With the transition to online schooling, this turmoil has left many students concerned about their own privacy and safety while using the app. Here are some commonly asked questions that you might have about using Zoom.
Many people are focusing on more mundane problems rather than the detrimental way that COVID-19 is impacting our world. Dwelling on the loss of graduation, your child's birthday party, or the ability to freely leave your house are such insignificant issues when we take the opportunity to look through the lens of reality, a reality that there have been days with over 2,000 COVID-19 deaths in the U.S. alone.
Although social distancing is our best bet at protecting physical health, the effects of isolation on mental health can’t be ignored. Isolation can be psychologically damaging, causing low moods and cognitive problems including processing information, decision making, memory storage and recall.
UP is moving its graduation ceremony online due to concerns about the COVID-19 pandemic. The announcement came on Friday afternoon from University President Fr. Mark Poorman in an email to all students, faculty, staff and parents. The ceremony was originally to take place in the Chiles Center on May 3.
To wrap up the two week long 2020 Diversity Dialogues, the University of Portland brought in actor, writer and comedian D’Lo — a queer, transgender, Shri lankan-American speaker who has been seen on HBO, Netflix and CW — to give a keynote presentation. Friday night, the Mago Hunt Auditorium filled with students and community members who came to hear D’Lo’s talk.
Lunar New Year — as known as Spring Festival or Chinese New Year — began throughout many Asian cultures last Saturday, Jan. 25, marking the beginning of 15 days worth of celebrations, and ending on Feb. 8. With celebrations in Vietnam, Korea, Singapore, Laos and many others, the Lunar New Year is the largest public holiday in Asia. It’s also celebrated by many Asian American families all across the world, including in Portland.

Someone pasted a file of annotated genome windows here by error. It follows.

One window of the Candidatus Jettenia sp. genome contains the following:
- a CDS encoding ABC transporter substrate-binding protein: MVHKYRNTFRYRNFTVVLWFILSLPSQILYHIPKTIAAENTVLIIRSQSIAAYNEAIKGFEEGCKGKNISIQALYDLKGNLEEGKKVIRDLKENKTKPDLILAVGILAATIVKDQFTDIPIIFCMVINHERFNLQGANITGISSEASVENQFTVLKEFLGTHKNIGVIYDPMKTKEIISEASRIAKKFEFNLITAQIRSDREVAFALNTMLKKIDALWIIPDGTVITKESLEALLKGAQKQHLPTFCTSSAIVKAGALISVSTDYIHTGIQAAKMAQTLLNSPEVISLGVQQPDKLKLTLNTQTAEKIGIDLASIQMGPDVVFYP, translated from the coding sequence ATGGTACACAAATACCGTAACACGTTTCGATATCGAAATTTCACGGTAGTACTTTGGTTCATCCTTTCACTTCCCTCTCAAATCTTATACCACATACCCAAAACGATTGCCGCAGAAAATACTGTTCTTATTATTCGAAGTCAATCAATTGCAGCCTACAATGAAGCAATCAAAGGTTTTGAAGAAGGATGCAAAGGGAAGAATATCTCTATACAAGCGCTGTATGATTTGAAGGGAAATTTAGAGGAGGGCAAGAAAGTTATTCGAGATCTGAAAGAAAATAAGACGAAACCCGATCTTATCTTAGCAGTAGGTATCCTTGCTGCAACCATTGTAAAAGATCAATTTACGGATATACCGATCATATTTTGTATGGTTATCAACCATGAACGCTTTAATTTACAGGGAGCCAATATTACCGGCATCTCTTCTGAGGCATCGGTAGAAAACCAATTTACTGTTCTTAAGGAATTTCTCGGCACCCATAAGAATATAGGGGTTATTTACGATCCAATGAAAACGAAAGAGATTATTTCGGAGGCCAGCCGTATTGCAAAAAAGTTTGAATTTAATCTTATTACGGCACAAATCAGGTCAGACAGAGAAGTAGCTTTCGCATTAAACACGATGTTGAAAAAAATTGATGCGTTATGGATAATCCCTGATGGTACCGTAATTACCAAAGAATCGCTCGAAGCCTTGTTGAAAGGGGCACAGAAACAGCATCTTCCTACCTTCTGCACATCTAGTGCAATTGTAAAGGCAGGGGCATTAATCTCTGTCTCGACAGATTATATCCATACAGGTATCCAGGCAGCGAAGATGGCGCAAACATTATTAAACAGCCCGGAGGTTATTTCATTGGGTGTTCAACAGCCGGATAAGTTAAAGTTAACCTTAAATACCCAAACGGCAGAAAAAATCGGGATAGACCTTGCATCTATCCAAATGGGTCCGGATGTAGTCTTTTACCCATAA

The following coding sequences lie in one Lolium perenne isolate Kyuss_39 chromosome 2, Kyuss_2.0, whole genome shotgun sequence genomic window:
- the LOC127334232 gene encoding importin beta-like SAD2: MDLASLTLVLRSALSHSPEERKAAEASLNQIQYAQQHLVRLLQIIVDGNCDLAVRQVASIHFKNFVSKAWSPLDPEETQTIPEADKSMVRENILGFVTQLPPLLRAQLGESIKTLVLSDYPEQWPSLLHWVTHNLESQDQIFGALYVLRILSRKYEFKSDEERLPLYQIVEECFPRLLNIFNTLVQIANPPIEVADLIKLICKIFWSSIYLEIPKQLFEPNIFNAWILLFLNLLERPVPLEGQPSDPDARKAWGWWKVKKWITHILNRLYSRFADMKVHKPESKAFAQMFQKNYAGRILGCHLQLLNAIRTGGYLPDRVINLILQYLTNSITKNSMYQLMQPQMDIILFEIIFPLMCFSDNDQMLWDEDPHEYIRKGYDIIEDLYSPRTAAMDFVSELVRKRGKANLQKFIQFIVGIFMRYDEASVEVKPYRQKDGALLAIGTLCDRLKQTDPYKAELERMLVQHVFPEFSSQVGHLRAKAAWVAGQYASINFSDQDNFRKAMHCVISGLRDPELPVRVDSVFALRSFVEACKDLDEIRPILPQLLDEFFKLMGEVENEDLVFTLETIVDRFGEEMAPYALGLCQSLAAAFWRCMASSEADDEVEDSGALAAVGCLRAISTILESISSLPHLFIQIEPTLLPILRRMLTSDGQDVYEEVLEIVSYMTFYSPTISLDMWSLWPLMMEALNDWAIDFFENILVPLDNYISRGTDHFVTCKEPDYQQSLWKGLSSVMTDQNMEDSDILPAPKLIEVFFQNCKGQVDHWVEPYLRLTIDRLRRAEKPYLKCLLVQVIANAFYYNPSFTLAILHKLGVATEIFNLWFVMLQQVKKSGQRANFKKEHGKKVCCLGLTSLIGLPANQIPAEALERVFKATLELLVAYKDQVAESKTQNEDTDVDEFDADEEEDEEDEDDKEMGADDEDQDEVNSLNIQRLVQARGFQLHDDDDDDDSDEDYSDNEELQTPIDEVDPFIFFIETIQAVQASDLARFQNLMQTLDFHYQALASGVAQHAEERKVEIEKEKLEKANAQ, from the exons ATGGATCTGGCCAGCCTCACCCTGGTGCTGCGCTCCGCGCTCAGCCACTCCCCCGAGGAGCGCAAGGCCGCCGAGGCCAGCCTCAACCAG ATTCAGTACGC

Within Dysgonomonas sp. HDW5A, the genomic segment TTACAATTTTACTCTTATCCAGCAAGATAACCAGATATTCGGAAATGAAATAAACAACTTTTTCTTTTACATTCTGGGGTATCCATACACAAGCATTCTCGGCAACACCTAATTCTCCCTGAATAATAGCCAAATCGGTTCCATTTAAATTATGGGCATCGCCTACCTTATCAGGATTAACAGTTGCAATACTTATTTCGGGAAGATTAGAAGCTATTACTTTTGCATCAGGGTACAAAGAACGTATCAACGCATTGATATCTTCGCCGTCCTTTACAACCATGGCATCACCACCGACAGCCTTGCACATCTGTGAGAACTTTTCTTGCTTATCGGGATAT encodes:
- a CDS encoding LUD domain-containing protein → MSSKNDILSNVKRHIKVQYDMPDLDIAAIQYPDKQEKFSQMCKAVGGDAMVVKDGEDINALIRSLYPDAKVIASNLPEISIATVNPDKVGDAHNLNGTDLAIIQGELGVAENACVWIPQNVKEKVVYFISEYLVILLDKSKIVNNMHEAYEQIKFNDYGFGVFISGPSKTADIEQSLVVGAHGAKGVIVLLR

On Monday, Jan. 20, University of Portland students, faculty, staff, as well as members of the greater Portland community, flooded into the Buckley Center Auditorium to hear the Martin Luther King Jr. Day keynote speaker, Walidah Imarisha and to listen to the music of UP alum Julianne Johnson ‘83.
A group of sophomores trying to start a men's fraternity off campus have canceled their plans after learning the university would sanction them through the student conduct process if they proceeded.
I have a hard time accepting that we carelessly kill worms this way. I am that dork who will deliberately tiptoe around each worm and occasionally even stop walking to move them off the path into less dangerous grounds. Embarrassing as it is to admit, it breaks my heart ever so slightly to see people seemingly disregard the lives of smaller beings.
When seniors Arisbeth Gallardo and Ailyn Monarrez stepped onto the University of Portland campus as freshmen, they felt underrepresented as women of color and secluded from the greater UP community. Four years later, they have officially started the Women of Color Club (WOC) — a place where they finally feel represented and understood.